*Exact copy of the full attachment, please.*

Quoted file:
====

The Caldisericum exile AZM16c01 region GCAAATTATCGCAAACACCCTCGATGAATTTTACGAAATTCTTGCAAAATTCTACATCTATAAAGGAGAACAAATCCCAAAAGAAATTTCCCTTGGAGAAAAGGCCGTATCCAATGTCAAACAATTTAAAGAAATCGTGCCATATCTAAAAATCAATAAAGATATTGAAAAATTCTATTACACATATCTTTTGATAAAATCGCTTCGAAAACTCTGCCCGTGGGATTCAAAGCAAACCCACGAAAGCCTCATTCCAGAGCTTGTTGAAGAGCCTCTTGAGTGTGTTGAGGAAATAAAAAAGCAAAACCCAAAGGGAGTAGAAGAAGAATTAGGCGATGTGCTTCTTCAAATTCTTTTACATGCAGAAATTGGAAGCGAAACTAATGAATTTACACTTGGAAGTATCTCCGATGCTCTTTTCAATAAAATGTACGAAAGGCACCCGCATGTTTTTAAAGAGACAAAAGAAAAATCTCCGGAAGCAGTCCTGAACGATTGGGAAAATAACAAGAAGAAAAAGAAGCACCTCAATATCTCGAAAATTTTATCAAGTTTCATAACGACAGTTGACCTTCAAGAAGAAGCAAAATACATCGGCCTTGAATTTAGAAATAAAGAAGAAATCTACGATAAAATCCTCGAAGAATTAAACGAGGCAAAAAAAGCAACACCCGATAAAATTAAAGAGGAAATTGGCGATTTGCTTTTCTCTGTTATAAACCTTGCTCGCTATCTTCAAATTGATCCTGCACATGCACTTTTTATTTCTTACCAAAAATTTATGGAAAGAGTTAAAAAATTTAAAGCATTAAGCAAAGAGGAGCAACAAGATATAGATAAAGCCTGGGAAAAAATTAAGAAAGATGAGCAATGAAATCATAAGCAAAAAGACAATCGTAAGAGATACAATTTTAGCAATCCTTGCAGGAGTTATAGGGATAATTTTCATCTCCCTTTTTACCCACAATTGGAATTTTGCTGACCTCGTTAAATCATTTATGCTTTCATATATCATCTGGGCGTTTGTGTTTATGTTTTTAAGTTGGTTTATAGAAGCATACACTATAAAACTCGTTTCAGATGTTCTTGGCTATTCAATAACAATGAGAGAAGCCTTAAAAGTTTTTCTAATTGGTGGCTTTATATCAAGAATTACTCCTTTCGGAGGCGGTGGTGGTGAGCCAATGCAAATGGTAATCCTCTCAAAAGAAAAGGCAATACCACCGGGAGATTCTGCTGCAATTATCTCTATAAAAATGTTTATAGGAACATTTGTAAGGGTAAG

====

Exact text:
The Caldisericum exile AZM16c01 region GCAAATTATCGCAAACACCCTCGATGAATTTTACGAAATTCTTGCAAAATTCTACATCTATAAAGGAGAACAAATCCCAAAAGAAATTTCCCTTGGAGAAAAGGCCGTATCCAATGTCAAACAATTTAAAGAAATCGTGCCATATCTAAAAATCAATAAAGATATTGAAAAATTCTATTACACATATCTTTTGATAAAATCGCTTCGAAAACTCTGCCCGTGGGATTCAAAGCAAACCCACGAAAGCCTCATTCCAGAGCTTGTTGAAGAGCCTCTTGAGTGTGTTGAGGAAATAAAAAAGCAAAACCCAAAGGGAGTAGAAGAAGAATTAGGCGATGTGCTTCTTCAAATTCTTTTACATGCAGAAATTGGAAGCGAAACTAATGAATTTACACTTGGAAGTATCTCCGATGCTCTTTTCAATAAAATGTACGAAAGGCACCCGCATGTTTTTAAAGAGACAAAAGAAAAATCTCCGGAAGCAGTCCTGAACGATTGGGAAAATAACAAGAAGAAAAAGAAGCACCTCAATATCTCGAAAATTTTATCAAGTTTCATAACGACAGTTGACCTTCAAGAAGAAGCAAAATACATCGGCCTTGAATTTAGAAATAAAGAAGAAATCTACGATAAAATCCTCGAAGAATTAAACGAGGCAAAAAAAGCAACACCCGATAAAATTAAAGAGGAAATTGGCGATTTGCTTTTCTCTGTTATAAACCTTGCTCGCTATCTTCAAATTGATCCTGCACATGCACTTTTTATTTCTTACCAAAAATTTATGGAAAGAGTTAAAAAATTTAAAGCATTAAGCAAAGAGGAGCAACAAGATATAGATAAAGCCTGGGAAAAAATTAAGAAAGATGAGCAATGAAATCATAAGCAAAAAGACAATCGTAAGAGATACAATTTTAGCAATCCTTGCAGGAGTTATAGGGATAATTTTCATCTCCCTTTTTACCCACAATTGGAATTTTGCTGACCTCGTTAAATCATTTATGCTTTCATATATCATCTGGGCGTTTGTGTTTATGTTTTTAAGTTGGTTTATAGAAGCATACACTATAAAACTCGTTTCAGATGTTCTTGGCTATTCAATAACAATGAGAGAAGCCTTAAAAGTTTTTCTAATTGGTGGCTTTATATCAAGAATTACTCCTTTCGGAGGCGGTGGTGGTGAGCCAATGCAAATGGTAATCCTCTCAAAAGAAAAGGCAATACCACCGGGAGATTCTGCTGCAATTATCTCTATAAAAATGTTTATAGGAACATTTGTAAGGGTAAG